The Race to the Bottom

Gordon Chang notices that all of the Far Eastern powers are actively devaluing their currencies:

“I can’t recall a move in currencies that has been so deliberate and so linear without any apparent real change in fundamentals,” said ANZ’s Richard Yetsenga on CNBC Asia’s “Squawk Box.” “The yen’s move has largely been on the basis of an apparent move in government policy and the market is front-running that.”

Of course, everyone has noticed Tokyo’s new currency policy. Europe and South Korea in particular have complained, but China by and large has not.

Why complain when you can engineer the value of your currency? Beijing has been manipulating the yuan downward, and Seoul has been fiddling with the won. The South Korean currency is down 2.53% against the dollar since the end of December. At the same time, the Taiwan dollar is off 2.37% against the greenback. From all outward appearances, countries in Asia are now engaged in competitive devaluations.

So far, Beijing has escaped blame for starting the race to the bottom. “Has China Quietly Joined the Currency War?” CNBC asked on Thursday. That is not the right question because it is not possible for China to join the conflict. China, unfortunately, started it, at least a decade ago in fact.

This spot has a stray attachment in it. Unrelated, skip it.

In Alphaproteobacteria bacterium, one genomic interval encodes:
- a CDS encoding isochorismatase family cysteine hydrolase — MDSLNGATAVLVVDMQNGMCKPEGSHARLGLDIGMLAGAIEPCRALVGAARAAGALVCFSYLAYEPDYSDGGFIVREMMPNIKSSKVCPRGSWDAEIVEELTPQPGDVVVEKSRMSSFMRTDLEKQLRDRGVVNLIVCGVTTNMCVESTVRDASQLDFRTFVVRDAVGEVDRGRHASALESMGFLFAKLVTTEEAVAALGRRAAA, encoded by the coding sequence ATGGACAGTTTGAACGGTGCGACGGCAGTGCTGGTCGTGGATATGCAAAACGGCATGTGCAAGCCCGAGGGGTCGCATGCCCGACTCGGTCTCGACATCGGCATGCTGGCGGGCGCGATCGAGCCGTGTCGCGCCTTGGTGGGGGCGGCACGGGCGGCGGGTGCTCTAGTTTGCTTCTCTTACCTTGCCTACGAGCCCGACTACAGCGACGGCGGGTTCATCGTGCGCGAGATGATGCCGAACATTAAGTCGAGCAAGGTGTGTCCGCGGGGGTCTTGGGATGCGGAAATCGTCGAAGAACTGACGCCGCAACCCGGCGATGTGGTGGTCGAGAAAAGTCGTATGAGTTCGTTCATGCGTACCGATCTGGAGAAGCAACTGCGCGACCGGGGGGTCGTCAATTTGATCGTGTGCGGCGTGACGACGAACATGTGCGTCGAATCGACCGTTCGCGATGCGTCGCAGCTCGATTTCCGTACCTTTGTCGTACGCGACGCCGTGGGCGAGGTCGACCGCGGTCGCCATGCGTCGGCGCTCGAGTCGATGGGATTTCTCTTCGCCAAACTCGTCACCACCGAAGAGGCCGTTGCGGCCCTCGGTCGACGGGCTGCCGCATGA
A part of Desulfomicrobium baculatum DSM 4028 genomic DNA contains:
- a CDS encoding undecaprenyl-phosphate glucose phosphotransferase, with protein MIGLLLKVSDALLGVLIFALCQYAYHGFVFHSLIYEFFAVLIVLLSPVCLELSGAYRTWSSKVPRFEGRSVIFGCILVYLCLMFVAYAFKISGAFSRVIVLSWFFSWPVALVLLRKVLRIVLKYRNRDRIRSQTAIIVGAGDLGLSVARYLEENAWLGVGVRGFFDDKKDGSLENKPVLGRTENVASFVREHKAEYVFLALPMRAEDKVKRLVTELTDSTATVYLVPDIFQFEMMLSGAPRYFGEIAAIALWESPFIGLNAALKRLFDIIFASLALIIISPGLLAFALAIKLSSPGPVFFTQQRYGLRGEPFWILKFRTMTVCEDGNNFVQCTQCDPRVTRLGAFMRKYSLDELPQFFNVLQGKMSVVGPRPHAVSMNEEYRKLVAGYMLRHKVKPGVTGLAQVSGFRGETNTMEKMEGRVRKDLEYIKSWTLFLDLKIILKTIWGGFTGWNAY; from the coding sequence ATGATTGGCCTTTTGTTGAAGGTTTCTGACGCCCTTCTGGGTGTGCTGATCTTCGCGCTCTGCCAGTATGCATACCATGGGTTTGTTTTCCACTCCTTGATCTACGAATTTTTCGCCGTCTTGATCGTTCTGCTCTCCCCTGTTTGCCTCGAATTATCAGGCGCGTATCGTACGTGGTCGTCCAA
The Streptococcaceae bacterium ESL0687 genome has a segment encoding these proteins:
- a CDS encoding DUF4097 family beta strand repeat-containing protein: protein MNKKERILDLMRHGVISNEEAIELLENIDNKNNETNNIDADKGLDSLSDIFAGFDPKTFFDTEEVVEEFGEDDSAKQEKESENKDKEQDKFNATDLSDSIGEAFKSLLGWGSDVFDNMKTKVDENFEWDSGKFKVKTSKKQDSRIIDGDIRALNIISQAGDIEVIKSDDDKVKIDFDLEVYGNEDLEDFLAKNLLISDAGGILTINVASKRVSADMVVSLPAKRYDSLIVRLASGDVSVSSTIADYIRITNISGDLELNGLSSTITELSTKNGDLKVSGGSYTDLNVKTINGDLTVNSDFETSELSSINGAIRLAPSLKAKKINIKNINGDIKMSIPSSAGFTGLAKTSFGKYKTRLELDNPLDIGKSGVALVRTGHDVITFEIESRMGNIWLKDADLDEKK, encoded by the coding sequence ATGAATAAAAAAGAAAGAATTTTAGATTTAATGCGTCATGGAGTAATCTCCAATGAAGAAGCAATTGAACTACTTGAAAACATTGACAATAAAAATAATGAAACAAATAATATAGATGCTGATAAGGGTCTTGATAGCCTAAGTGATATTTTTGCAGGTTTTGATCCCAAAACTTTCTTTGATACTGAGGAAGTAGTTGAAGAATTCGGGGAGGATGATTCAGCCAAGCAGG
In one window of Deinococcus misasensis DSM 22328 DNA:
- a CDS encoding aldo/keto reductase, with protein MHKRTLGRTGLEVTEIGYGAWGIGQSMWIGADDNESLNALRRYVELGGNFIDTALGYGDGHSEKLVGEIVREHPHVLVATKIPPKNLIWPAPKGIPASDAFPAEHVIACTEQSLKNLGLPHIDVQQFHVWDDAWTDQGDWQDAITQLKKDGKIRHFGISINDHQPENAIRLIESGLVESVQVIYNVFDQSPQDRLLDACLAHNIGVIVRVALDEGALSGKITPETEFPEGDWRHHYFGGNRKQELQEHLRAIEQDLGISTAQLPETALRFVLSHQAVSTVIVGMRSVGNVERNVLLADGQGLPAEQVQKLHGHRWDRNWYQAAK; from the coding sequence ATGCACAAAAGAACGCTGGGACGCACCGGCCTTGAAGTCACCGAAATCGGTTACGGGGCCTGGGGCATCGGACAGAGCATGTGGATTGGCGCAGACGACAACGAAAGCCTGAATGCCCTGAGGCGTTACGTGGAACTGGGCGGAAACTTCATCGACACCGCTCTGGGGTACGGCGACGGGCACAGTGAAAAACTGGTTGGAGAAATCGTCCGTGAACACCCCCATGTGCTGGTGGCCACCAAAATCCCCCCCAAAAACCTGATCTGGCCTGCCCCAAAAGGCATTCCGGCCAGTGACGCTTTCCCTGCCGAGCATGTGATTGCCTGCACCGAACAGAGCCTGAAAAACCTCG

All three of the countries mentioned—China, Japan, and South Korea—hold dollar reserves beyond their needs and in excess of international agreements to which they are parties. We should complain to the WTO over their predatory weak currency policies and, in the absence of action, impose tariffs unilaterally.

Meanwhile, an Asian currency war, a race to the bottom, will nullify either monetary or fiscal remedies for our own ailing economy.

2 comments… add one

  • Drew

    “Meanwhile, an Asian currency war, a race to the bottom, will nullify either monetary or fiscal remedies for our own ailing economy.”

    With a dead weight loss for us all…..

  • Ben Wolf

    You don’t need to complain to the WTO.

    While the countries devaluing their currencies are aiming for a certain exchange rate (price) the Federal Reserve can, at any time, sterilize their efforts by targeting quantity. So the Japanese for example buy $10 billion dollars with Yen, and the Fed responds by buying up those Yen to neutralize their effect on exchange rates. Meanwhile all that money deployed by the BoJ and Fed ends up as deposits in the others’ CB and markets won’t feel a bit of it.

    If others are devaluing their currencies it’s because we allow it.

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